I also got into experimenting with time-lapse. So if you want to check my super short one, go fot it on vimeo.

Traveling around Sri Lanka

I’ve spent two amazing weeks on Sri Lanka, visiting as many places as possible and I just want to write little feedback on the places… for the future reference I guess. Overall impression was really cool. It’s the kind of place you have to like. It reminded me of India, but of the good things from India – like good food and ridiculous ways to get around. On the other hand, people are not so pushy as in India and usually it took only one ‘no thanks’ to the tuk-tuk driver to go away. The whole island provides an unique opportunity to jump from jungle to highlands and to dry tropics in the next moment. And I loved that diversity. We also tried very diverse attractions, so if you’re interested, read ahead…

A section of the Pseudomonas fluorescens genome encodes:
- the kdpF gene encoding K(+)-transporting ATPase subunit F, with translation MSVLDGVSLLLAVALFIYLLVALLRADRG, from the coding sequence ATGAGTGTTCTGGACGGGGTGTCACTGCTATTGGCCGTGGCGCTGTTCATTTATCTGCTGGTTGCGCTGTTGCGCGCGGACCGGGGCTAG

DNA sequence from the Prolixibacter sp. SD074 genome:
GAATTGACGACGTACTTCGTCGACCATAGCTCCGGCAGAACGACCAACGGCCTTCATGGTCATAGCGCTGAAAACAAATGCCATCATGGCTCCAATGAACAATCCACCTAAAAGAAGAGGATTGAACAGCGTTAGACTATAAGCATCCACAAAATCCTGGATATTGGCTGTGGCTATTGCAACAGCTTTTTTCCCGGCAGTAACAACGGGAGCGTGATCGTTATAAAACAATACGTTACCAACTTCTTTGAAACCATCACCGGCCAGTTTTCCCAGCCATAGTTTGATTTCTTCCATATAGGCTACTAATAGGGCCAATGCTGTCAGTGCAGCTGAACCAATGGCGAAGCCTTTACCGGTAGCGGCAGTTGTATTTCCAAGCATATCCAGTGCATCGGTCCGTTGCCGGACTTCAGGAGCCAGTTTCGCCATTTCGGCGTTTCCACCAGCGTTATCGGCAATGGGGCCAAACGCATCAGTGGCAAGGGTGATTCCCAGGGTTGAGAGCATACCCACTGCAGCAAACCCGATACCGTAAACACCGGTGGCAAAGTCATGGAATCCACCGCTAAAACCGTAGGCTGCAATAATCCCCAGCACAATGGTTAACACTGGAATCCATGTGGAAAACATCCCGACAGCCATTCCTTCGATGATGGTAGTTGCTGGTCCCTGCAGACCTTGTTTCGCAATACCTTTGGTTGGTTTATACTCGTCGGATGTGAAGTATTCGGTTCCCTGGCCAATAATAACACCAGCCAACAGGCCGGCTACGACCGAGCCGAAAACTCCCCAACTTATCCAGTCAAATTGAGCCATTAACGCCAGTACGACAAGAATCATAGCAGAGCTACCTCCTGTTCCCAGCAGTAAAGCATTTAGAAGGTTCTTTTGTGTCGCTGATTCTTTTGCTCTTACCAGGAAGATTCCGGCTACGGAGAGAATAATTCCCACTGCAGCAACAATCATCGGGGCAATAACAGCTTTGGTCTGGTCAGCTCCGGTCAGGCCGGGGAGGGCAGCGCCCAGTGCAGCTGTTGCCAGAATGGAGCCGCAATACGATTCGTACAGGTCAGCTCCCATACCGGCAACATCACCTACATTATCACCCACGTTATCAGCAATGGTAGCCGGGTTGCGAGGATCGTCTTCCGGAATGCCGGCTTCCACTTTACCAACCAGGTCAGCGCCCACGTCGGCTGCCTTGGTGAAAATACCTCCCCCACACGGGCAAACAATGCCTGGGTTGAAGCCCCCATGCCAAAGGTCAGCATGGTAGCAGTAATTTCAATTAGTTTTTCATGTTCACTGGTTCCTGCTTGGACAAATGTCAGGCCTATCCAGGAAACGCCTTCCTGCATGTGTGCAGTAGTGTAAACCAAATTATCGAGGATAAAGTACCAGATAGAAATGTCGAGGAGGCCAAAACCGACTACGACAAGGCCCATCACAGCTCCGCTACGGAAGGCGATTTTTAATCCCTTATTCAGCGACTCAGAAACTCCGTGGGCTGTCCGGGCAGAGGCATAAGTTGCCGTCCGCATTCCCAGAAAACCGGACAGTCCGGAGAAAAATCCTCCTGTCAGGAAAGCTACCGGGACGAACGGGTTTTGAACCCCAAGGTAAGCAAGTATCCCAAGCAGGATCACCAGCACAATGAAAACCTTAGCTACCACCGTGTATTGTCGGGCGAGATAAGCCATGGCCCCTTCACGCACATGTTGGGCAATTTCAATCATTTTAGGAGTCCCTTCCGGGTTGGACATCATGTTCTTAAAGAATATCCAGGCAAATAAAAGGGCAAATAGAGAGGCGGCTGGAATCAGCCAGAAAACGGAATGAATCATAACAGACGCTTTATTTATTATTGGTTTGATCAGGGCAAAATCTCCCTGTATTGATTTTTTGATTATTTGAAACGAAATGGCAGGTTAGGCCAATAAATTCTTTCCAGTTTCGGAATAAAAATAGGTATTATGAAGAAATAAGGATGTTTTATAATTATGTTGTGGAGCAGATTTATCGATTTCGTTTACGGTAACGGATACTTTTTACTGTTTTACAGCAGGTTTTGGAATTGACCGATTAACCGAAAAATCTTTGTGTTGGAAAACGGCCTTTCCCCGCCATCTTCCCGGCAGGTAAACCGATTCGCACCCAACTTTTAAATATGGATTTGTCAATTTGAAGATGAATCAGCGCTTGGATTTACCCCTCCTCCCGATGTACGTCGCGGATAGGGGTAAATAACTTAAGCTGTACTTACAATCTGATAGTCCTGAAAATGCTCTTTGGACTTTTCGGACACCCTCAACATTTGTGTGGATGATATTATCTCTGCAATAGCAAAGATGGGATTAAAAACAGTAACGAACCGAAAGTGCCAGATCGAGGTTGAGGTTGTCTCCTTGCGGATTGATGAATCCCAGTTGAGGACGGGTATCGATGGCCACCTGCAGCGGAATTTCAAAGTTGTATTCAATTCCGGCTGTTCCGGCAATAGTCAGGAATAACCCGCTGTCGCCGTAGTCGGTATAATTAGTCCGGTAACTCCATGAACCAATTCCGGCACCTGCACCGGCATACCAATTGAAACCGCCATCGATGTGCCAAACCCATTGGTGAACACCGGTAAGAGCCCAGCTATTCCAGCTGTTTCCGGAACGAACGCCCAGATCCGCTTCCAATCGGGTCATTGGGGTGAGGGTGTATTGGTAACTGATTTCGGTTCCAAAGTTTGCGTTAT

Kandy is essentially a gate to the region called in tourist guides as the Hill country. The city itself is quite big, easily reachable from pretty much everywhere by bus (one arrives on rather chaotic bus station) or train (from Colombo or from other towns in Hill country). The lake itself is nice and the Temple of Tooth is well… I wasn’t very excited about that, since in my opinion I saw much more beautiful buddhist temples (for free) and this was simply overpriced tourist attraction (1000Rs). Plus you don’t get to see the relic anyway. Much more interesting was Peradeniya botanical garden. Lots of flowers, trees and fruit bats. Walking through there is like walking through the calm oasis, totally cut out from the world outside. But one has to take the bus there from Kandy, it’d be rather long walk along the main road, which is with local drivers skills really risky.